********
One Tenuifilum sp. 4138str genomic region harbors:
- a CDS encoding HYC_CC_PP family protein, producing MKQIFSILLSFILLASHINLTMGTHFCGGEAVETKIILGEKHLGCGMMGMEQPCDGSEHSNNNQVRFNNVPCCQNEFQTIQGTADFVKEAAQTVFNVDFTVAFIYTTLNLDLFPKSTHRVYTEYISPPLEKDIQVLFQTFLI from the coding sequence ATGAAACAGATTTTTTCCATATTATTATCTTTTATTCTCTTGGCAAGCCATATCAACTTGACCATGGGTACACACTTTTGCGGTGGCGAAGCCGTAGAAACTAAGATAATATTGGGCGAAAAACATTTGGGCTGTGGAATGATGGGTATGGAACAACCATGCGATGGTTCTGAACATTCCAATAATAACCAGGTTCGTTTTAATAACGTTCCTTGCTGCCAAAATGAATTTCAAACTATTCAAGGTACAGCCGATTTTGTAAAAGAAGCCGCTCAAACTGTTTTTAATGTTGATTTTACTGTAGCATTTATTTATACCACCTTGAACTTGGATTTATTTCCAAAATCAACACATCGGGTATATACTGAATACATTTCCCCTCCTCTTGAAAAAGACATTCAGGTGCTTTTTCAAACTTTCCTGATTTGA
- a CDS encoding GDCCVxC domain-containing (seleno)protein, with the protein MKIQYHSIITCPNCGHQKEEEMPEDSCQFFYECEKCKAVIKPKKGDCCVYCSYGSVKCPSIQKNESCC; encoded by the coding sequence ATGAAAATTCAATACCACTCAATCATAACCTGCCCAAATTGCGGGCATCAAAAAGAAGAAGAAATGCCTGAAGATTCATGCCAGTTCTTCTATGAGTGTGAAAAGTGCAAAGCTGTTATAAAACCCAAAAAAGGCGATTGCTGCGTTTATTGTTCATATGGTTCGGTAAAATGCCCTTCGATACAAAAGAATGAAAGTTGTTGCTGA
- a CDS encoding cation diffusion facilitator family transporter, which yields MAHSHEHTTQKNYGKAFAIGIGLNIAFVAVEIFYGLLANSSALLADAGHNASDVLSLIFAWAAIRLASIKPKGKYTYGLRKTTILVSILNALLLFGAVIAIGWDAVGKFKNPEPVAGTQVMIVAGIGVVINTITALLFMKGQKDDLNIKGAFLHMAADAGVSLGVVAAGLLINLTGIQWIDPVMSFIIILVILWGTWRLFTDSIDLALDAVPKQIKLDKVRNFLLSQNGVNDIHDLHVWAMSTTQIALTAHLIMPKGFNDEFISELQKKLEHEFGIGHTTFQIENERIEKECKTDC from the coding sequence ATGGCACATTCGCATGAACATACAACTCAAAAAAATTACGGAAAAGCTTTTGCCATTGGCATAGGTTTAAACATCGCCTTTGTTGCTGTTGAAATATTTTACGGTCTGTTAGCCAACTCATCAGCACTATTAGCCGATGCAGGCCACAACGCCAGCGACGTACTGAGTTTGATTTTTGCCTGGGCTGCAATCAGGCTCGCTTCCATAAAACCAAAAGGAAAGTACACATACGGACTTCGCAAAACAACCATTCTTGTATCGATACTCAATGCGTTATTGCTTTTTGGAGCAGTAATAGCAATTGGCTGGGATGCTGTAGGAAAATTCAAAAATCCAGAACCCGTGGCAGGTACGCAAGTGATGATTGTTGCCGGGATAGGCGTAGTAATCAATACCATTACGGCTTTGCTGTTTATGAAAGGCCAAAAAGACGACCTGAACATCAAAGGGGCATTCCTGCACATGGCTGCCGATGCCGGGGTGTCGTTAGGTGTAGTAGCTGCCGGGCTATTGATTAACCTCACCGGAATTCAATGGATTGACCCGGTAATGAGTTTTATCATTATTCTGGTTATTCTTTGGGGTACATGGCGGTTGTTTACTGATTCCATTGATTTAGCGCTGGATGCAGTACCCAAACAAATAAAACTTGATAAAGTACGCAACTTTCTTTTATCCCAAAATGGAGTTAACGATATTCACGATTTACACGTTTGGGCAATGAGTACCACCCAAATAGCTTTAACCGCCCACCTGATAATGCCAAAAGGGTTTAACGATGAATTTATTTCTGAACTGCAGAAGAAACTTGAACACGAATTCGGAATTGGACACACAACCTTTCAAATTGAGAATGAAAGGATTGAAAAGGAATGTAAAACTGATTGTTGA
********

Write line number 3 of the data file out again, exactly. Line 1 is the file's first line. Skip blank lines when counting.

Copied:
- a CDS encoding GDCCVxC domain-containing (seleno)protein, with the protein MKIQYHSIITCPNCGHQKEEEMPEDSCQFFYECEKCKAVIKPKKGDCCVYCSYGSVKCPSIQKNESCC; encoded by the coding sequence ATGAAAATTCAATACCACTCAATCATAACCTGCCCAAATTGCGGGCATCAAAAAGAAGAAGAAATGCCTGAAGATTCATGCCAGTTCTTCTATGAGTGTGAAAAGTGCAAAGCTGTTATAAAACCCAAAAAAGGCGATTGCTGCGTTTATTGTTCATATGGTTCGGTAAAATGCCCTTCGATACAAAAGAATGAAAGTTGTTGCTGA